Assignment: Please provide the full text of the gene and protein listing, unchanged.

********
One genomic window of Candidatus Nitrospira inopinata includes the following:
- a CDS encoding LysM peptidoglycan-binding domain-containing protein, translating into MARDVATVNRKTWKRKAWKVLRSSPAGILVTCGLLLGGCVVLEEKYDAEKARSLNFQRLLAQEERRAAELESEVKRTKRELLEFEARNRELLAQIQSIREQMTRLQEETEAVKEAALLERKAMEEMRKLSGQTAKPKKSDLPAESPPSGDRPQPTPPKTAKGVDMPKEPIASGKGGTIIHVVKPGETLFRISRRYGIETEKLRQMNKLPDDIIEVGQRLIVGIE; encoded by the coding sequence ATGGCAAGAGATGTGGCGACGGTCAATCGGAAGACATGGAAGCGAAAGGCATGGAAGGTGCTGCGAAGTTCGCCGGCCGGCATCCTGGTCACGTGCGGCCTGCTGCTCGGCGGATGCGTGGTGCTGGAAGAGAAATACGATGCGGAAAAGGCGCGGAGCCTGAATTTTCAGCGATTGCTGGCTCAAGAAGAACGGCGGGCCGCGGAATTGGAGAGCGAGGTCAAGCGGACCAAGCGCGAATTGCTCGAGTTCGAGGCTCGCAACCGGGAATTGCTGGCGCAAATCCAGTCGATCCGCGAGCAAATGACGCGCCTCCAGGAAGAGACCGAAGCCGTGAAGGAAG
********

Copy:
One genomic window of Candidatus Nitrospira inopinata includes the following:
- a CDS encoding LysM peptidoglycan-binding domain-containing protein, translating into MARDVATVNRKTWKRKAWKVLRSSPAGILVTCGLLLGGCVVLEEKYDAEKARSLNFQRLLAQEERRAAELESEVKRTKRELLEFEARNRELLAQIQSIREQMTRLQEETEAVKEAALLERKAMEEMRKLSGQTAKPKKSDLPAESPPSGDRPQPTPPKTAKGVDMPKEPIASGKGGTIIHVVKPGETLFRISRRYGIETEKLRQMNKLPDDIIEVGQRLIVGIE; encoded by the coding sequence ATGGCAAGAGATGTGGCGACGGTCAATCGGAAGACATGGAAGCGAAAGGCATGGAAGGTGCTGCGAAGTTCGCCGGCCGGCATCCTGGTCACGTGCGGCCTGCTGCTCGGCGGATGCGTGGTGCTGGAAGAGAAATACGATGCGGAAAAGGCGCGGAGCCTGAATTTTCAGCGATTGCTGGCTCAAGAAGAACGGCGGGCCGCGGAATTGGAGAGCGAGGTCAAGCGGACCAAGCGCGAATTGCTCGAGTTCGAGGCTCGCAACCGGGAATTGCTGGCGCAAATCCAGTCGATCCGCGAGCAAATGACGCGCCTCCAGGAAGAGACCGAAGCCGTGAAGGAAG